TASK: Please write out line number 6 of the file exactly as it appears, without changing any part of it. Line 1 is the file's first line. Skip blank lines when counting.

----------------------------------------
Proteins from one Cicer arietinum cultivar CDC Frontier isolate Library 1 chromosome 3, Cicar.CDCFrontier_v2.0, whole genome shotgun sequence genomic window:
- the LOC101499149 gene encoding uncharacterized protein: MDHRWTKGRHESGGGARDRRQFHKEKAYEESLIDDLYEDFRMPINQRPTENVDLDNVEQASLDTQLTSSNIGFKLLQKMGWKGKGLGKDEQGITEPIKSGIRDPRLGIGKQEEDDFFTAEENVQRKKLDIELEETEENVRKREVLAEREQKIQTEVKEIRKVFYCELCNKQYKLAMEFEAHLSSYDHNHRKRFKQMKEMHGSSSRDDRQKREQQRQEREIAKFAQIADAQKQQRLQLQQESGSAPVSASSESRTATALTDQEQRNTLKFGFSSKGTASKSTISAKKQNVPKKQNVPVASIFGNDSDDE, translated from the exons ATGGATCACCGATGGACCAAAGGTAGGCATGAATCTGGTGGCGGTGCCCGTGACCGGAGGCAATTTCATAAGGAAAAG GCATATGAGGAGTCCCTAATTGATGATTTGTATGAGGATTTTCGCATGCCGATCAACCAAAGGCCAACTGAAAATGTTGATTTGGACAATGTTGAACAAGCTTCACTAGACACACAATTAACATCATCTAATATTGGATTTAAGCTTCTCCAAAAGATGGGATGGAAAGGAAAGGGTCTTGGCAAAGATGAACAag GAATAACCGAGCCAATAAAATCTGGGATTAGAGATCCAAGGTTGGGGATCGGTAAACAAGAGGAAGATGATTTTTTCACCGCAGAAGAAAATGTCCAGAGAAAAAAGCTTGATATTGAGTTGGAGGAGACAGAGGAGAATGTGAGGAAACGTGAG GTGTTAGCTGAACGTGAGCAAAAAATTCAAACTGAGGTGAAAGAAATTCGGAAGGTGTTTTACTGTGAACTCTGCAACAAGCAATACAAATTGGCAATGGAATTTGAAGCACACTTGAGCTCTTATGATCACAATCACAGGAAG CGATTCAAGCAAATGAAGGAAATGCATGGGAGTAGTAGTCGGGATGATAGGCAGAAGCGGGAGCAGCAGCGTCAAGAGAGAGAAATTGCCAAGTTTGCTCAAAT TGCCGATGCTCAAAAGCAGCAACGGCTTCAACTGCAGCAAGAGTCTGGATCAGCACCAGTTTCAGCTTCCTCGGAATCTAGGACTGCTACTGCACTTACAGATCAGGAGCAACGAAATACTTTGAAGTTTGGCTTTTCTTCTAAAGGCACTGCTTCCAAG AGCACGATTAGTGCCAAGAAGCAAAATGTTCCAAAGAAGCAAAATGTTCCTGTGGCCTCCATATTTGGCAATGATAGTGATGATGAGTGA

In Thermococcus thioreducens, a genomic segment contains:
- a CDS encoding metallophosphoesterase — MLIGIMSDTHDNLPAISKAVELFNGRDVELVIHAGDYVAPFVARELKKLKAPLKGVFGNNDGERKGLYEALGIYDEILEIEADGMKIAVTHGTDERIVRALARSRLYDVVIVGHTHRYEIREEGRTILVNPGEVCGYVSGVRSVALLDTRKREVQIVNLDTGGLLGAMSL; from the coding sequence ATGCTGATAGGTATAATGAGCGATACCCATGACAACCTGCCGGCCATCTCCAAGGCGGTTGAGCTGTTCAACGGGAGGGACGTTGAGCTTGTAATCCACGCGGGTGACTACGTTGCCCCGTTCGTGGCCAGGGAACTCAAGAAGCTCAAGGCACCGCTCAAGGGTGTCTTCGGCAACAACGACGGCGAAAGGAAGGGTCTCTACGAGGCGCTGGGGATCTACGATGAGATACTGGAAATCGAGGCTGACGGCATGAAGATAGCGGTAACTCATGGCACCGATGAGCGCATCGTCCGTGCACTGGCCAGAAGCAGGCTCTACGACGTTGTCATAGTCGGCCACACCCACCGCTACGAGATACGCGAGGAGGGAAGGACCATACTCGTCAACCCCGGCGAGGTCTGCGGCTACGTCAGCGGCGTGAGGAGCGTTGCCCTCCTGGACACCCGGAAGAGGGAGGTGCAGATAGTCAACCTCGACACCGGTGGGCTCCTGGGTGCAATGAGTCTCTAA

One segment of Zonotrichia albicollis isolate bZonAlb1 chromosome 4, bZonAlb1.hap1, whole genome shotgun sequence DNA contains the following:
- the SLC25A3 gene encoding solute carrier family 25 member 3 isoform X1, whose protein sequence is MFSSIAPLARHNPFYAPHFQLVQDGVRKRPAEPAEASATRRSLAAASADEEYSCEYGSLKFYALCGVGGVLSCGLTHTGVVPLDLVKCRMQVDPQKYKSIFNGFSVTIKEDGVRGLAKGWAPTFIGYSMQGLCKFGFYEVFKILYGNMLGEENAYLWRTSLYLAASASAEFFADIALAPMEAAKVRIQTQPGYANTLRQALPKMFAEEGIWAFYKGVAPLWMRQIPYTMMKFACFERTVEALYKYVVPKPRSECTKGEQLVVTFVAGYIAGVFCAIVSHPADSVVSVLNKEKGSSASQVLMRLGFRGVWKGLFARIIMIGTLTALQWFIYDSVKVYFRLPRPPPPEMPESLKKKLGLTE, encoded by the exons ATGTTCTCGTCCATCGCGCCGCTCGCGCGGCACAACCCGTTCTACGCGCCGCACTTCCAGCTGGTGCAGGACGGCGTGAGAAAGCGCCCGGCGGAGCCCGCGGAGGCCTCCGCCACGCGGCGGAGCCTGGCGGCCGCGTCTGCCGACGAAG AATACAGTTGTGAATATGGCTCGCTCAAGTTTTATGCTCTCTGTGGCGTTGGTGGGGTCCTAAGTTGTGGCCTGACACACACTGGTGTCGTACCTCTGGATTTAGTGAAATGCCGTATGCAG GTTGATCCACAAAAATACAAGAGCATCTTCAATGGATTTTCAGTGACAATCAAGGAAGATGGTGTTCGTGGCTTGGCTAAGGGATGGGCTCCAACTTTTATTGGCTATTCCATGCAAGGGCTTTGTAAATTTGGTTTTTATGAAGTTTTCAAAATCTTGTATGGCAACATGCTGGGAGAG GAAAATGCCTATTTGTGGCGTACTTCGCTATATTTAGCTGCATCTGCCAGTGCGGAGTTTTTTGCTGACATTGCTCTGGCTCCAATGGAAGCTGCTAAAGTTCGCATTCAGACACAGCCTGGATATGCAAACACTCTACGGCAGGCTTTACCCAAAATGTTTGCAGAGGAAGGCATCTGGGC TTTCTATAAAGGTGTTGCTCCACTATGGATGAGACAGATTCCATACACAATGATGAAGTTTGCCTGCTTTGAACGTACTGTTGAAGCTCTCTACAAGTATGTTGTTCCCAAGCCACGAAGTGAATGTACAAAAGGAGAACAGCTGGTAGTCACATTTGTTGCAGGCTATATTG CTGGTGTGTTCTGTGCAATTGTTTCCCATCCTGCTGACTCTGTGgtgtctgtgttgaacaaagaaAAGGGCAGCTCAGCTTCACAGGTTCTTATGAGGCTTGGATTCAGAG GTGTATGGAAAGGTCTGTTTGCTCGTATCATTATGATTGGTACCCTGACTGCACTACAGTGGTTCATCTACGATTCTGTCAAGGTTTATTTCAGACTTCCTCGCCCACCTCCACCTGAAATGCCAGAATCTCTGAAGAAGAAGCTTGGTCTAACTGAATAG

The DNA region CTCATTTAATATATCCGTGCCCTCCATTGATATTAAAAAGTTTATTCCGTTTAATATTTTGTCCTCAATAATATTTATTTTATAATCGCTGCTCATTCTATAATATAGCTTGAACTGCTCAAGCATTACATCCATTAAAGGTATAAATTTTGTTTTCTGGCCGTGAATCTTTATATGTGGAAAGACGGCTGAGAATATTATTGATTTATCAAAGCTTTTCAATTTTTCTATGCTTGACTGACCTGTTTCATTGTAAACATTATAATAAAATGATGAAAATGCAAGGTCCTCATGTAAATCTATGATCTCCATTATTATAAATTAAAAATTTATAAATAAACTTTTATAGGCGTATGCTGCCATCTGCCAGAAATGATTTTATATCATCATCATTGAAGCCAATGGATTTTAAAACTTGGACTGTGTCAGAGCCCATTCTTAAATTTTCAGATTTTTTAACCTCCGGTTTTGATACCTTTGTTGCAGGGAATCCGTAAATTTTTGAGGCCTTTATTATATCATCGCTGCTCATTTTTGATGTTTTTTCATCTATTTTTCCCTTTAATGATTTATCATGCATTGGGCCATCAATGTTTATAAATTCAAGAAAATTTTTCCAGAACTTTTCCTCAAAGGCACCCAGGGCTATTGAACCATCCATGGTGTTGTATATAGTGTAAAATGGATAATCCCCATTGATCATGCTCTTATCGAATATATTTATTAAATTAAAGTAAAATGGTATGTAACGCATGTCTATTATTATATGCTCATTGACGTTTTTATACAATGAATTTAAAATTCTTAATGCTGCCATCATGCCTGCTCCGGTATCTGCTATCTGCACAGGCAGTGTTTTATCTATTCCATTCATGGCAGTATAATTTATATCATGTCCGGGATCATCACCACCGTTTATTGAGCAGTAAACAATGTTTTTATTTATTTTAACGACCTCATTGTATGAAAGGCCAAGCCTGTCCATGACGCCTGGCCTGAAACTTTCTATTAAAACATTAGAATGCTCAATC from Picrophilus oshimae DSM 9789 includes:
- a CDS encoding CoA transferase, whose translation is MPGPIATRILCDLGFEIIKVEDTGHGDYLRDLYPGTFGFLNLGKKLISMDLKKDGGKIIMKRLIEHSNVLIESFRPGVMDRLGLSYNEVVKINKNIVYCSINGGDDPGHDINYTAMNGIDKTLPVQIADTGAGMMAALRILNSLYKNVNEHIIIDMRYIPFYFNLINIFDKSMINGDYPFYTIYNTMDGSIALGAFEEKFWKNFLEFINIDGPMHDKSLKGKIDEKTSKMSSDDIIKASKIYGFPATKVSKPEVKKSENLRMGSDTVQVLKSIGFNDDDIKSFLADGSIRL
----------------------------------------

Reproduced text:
- the SLC25A3 gene encoding solute carrier family 25 member 3 isoform X1, whose protein sequence is MFSSIAPLARHNPFYAPHFQLVQDGVRKRPAEPAEASATRRSLAAASADEEYSCEYGSLKFYALCGVGGVLSCGLTHTGVVPLDLVKCRMQVDPQKYKSIFNGFSVTIKEDGVRGLAKGWAPTFIGYSMQGLCKFGFYEVFKILYGNMLGEENAYLWRTSLYLAASASAEFFADIALAPMEAAKVRIQTQPGYANTLRQALPKMFAEEGIWAFYKGVAPLWMRQIPYTMMKFACFERTVEALYKYVVPKPRSECTKGEQLVVTFVAGYIAGVFCAIVSHPADSVVSVLNKEKGSSASQVLMRLGFRGVWKGLFARIIMIGTLTALQWFIYDSVKVYFRLPRPPPPEMPESLKKKLGLTE, encoded by the exons ATGTTCTCGTCCATCGCGCCGCTCGCGCGGCACAACCCGTTCTACGCGCCGCACTTCCAGCTGGTGCAGGACGGCGTGAGAAAGCGCCCGGCGGAGCCCGCGGAGGCCTCCGCCACGCGGCGGAGCCTGGCGGCCGCGTCTGCCGACGAAG AATACAGTTGTGAATATGGCTCGCTCAAGTTTTATGCTCTCTGTGGCGTTGGTGGGGTCCTAAGTTGTGGCCTGACACACACTGGTGTCGTACCTCTGGATTTAGTGAAATGCCGTATGCAG GTTGATCCACAAAAATACAAGAGCATCTTCAATGGATTTTCAGTGACAATCAAGGAAGATGGTGTTCGTGGCTTGGCTAAGGGATGGGCTCCAACTTTTATTGGCTATTCCATGCAAGGGCTTTGTAAATTTGGTTTTTATGAAGTTTTCAAAATCTTGTATGGCAACATGCTGGGAGAG GAAAATGCCTATTTGTGGCGTACTTCGCTATATTTAGCTGCATCTGCCAGTGCGGAGTTTTTTGCTGACATTGCTCTGGCTCCAATGGAAGCTGCTAAAGTTCGCATTCAGACACAGCCTGGATATGCAAACACTCTACGGCAGGCTTTACCCAAAATGTTTGCAGAGGAAGGCATCTGGGC TTTCTATAAAGGTGTTGCTCCACTATGGATGAGACAGATTCCATACACAATGATGAAGTTTGCCTGCTTTGAACGTACTGTTGAAGCTCTCTACAAGTATGTTGTTCCCAAGCCACGAAGTGAATGTACAAAAGGAGAACAGCTGGTAGTCACATTTGTTGCAGGCTATATTG CTGGTGTGTTCTGTGCAATTGTTTCCCATCCTGCTGACTCTGTGgtgtctgtgttgaacaaagaaAAGGGCAGCTCAGCTTCACAGGTTCTTATGAGGCTTGGATTCAGAG GTGTATGGAAAGGTCTGTTTGCTCGTATCATTATGATTGGTACCCTGACTGCACTACAGTGGTTCATCTACGATTCTGTCAAGGTTTATTTCAGACTTCCTCGCCCACCTCCACCTGAAATGCCAGAATCTCTGAAGAAGAAGCTTGGTCTAACTGAATAG